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Dsup, a protein unique to tardigrades, protects DNA from radiation: How does it do it?

The outstanding ability of tardigrades to survive environmental extremes has attracted an enormous attention in biology and biotechnology. Understanding the mechanisms of their exceptional resistance could be useful in many applications that range from the stabilization of pharmaceutical to the engineering of stress tolerant plants (see: https://www.uwyo.edu/molecbio/faculty-and-staff/thomas-boothby.html). The discovery that a protein named Dsup (damage suppressor), unique to tardigrades, protects DNA from damage produced by radiation and radicals raised expectations concerning its potential applications in biotechnology and medicine. While it was known that Dsup suppresses DNA damage induced by X-ray in human cultured cells and that it also binds to nucleosomes protecting chromosomal DNA from radical-mediated cleavage in vitro, no molecular explanation on this protecting role was available. From a structural point of view, the Dsup-DNA interaction posed a formidable challenge as the protein has no structure available and its sequence has no homologues.

Our study, which could be dubbed a “computational experiment in protein structure”, is the first description at atomic detail of the Dsup-DNA interaction and provides clues on how this singular protein protects DNA. Our results based upon computational modelling, molecular dynamics simulations, and calculations of electrostatic potentials and electric fields suggest that Dsup is a completely disordered protein from end to end. The abundance of positively charged amino acids drives Dsup's motion towards the negatively charged phosphates of DNA and its extreme flexibility allows Dsup adjust its structure to precisely fit DNA's shape. Our study reveals that effects associated to the electric field between Dsup and DNA provide a kind of electric shielding around DNA that might be crucial in protecting DNA from radiation.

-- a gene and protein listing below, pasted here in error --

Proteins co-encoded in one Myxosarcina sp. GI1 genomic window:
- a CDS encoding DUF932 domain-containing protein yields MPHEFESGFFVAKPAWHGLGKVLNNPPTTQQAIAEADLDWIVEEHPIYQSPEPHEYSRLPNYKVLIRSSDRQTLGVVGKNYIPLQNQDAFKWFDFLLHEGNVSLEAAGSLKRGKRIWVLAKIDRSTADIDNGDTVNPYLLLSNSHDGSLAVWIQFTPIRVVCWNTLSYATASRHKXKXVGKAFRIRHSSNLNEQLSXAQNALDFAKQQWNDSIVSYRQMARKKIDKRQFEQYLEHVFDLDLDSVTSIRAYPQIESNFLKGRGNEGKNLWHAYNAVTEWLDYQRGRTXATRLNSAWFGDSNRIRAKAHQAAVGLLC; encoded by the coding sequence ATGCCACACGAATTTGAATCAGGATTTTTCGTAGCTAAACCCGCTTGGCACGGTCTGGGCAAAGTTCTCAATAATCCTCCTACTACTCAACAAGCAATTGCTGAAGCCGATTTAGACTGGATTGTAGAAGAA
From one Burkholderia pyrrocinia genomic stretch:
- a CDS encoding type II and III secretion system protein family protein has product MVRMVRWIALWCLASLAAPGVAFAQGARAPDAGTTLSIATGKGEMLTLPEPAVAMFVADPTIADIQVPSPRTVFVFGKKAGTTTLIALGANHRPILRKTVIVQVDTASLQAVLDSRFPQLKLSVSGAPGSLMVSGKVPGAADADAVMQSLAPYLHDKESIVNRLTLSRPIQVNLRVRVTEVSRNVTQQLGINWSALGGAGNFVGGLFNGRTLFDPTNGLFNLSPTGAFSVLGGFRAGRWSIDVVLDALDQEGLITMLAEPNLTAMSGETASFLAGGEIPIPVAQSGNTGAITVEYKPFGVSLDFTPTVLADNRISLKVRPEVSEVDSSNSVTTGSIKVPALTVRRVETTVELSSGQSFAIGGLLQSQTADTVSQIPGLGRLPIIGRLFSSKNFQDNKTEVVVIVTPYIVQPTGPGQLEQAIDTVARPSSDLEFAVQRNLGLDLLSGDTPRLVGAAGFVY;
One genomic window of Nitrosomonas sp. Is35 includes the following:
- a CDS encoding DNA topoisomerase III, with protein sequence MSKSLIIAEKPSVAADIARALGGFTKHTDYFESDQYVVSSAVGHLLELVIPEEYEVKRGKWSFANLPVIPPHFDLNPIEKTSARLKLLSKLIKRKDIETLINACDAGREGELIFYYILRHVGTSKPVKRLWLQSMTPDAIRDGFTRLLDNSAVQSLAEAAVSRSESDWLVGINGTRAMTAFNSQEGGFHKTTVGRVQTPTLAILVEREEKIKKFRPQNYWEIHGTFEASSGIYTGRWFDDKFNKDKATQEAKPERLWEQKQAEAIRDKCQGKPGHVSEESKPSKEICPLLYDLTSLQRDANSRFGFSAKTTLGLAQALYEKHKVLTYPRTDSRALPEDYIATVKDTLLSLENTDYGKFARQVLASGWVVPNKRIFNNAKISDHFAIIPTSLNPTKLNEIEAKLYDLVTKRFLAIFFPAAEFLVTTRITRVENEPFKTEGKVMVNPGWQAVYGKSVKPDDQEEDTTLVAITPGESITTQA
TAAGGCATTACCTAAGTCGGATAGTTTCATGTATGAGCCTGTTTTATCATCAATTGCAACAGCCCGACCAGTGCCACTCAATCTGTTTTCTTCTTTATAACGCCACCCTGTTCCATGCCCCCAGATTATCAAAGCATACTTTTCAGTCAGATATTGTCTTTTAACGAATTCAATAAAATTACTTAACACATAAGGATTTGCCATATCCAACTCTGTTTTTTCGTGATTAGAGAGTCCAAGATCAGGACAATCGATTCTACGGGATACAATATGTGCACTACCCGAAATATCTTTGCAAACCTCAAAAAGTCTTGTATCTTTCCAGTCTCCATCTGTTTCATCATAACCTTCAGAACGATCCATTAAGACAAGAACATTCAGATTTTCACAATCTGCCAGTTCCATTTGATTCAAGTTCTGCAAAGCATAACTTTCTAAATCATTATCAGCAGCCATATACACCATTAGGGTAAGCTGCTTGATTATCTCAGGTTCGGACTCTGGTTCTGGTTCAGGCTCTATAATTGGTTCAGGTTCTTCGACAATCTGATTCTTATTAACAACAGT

Less than two weeks after publication of our article, it was covered by NewScientist that mentioned explicitly the CBGP (https://www.newscientist.com/article/2252583-secret-to-tardigrades-toughness-revealed-by-supercomputer-simulation/). Three weeks after publication, the paper reached an Altmetric 151, was in the 98th percentile, and had more than 3,100 accesses.

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Original Paper:

Mínguez-Toral, M., Cuevas-Zuviría, B., Garrido-Arandia, M., Pacios, L.F. 2020. A computational structural study on the DNA-protecting role of the tardigrade-unique Dsup protein. Scientific Reports 10, 13424. DOI: 10.1038/s41598-020-70431-1

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